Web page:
Writer: Jesse Andrews | Director: Alfonso Gomez-Rejon | Director of Photography: Chung-hoon Chung
To kick off my 30 days of film, I wanted to watch a film that I missed out on the first time around, when it was featured as Odeon’s ‘Screen Unseen’: Me and Earl and The Dying Girl. I kind of gathered from the title of the film that this would be something that would intrigue me, and very readily revealed the plot of the film before you’ve even pressed play. A risk I like.
Firstly, the cinematography in this film is so incredibly beautiful: the production company that worked on this film have produced Wes Anderson’s films and you can see some really lovely inspiration in the way that the shots are framed. There are beautiful wide shots with clear symmetry and a few clever views and twists (not figuratively, literally), which helps to support an important theme in the film: creativity. The use of creativity among these young teens really shows how artistic expression can help with channelling emotions that otherwise are hard to face.
I don’t want to fill this with any spoilers, so I won’t be going into any great detail about the plot or ending (you need to watch it yourself!), but the plot itself is very simple, though not in a bad way at all. The content of the dialogue along with the beautiful silent moments exquisitely framed meant that you could really feel how the characters were feeling. The acting was superb, and Olivia Cooke was truly outstanding as Rachel.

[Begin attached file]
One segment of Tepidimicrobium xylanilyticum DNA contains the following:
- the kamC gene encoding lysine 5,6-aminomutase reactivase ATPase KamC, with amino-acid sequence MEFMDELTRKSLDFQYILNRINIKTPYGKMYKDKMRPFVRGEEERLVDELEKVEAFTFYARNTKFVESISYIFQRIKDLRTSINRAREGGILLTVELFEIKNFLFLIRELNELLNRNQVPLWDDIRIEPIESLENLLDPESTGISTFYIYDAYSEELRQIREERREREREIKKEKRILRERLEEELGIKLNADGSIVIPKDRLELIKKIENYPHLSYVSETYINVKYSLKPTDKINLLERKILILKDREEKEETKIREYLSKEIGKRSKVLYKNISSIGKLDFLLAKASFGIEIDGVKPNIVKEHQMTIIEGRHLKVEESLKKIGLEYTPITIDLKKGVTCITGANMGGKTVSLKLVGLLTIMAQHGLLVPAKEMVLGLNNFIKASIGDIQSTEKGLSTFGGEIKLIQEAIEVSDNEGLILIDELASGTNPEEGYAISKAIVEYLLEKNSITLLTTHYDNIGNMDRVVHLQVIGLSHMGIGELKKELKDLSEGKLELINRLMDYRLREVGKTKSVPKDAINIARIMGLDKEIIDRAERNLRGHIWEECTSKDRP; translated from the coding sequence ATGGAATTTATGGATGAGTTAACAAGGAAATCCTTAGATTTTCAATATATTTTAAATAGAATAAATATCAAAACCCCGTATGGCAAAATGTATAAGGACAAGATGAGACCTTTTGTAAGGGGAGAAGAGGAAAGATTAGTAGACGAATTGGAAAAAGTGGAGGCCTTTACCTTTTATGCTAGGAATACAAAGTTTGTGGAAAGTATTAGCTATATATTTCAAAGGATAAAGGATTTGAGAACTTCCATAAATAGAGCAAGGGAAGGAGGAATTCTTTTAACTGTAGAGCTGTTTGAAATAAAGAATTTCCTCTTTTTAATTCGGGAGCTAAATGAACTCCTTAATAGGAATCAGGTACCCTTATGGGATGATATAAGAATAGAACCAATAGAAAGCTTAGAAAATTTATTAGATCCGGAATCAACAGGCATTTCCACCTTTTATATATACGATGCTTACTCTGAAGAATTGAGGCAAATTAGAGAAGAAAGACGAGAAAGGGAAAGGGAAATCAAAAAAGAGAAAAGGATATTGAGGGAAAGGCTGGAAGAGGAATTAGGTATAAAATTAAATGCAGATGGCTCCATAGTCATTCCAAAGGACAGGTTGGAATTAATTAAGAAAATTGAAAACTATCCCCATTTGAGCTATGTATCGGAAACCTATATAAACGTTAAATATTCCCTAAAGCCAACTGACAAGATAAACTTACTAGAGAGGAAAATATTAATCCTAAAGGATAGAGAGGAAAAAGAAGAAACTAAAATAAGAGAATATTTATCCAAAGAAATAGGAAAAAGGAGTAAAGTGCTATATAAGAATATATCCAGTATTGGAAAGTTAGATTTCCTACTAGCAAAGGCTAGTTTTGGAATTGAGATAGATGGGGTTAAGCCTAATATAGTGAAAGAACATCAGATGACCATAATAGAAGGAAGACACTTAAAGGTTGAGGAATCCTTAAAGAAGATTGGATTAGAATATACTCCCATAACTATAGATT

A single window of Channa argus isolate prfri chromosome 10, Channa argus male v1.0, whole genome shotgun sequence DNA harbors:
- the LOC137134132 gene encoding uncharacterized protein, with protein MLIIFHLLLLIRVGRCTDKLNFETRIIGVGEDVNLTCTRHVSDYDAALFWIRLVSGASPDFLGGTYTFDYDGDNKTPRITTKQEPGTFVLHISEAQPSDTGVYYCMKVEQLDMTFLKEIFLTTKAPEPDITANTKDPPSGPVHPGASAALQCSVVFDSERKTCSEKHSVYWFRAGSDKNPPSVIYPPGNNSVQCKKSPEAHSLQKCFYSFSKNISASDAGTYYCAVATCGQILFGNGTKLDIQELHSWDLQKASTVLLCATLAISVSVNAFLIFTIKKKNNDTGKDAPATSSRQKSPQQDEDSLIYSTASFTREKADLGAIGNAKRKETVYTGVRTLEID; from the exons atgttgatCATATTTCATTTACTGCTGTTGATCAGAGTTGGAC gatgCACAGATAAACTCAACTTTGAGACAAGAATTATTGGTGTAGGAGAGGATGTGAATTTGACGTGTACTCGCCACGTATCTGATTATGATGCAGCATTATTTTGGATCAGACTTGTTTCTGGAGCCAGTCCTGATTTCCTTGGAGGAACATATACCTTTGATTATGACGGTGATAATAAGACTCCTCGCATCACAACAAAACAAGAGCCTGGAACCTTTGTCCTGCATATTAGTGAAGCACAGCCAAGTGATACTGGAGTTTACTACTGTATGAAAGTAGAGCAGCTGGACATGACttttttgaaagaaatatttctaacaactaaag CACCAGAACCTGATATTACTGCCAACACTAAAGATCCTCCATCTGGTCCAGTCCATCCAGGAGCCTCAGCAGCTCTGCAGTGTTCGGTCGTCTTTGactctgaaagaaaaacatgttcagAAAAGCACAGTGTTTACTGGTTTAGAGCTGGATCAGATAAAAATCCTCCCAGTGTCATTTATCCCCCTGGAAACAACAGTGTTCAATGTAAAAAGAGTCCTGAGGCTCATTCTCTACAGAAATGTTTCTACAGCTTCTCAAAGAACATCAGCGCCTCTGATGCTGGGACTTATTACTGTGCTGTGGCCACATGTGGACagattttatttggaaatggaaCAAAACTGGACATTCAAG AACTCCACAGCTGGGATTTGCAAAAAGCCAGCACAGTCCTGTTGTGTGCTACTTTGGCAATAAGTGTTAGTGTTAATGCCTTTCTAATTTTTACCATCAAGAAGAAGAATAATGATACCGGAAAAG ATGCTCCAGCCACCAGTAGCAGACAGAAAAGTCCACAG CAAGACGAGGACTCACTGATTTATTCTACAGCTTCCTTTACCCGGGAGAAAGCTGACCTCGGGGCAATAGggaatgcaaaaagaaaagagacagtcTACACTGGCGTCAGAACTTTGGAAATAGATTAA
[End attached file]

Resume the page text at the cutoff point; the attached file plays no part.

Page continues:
I really enjoyed the playfulness of the film too, with lots of animation throughout to really illustrate the creativity behind these teens and how colourfully they imagine life, and I feel the use of Greg narrating parts of the film was very successful.
I do wish that the characters were given a little more depth, mostly Greg and Earl, as I feel it would have given them a bit more dimension and made them a little more relatable, but at the same time that might just be me as an adult thinking that there should be more when in reality, teen me is probably thinking 'yeah, this is real'. I do like that Rachel’s character was quiet and mysterious, and this played into the plot very nicely. The lack of strength in the character development may relate to the fact this film is adapted from a book and many elements would have been sacrificed in the screenwriting process, so I might have to read the book to really get a sense of the characters.
I feel like this will be one of those films I will watch over and over again (or as long as Netflix keeps it online! At which point I’ll buy it) but I highly recommend giving this a chance, despite the obvious sorrow from the name it is quite a heart-warming film.
Images copyright of Indian Paintbrush.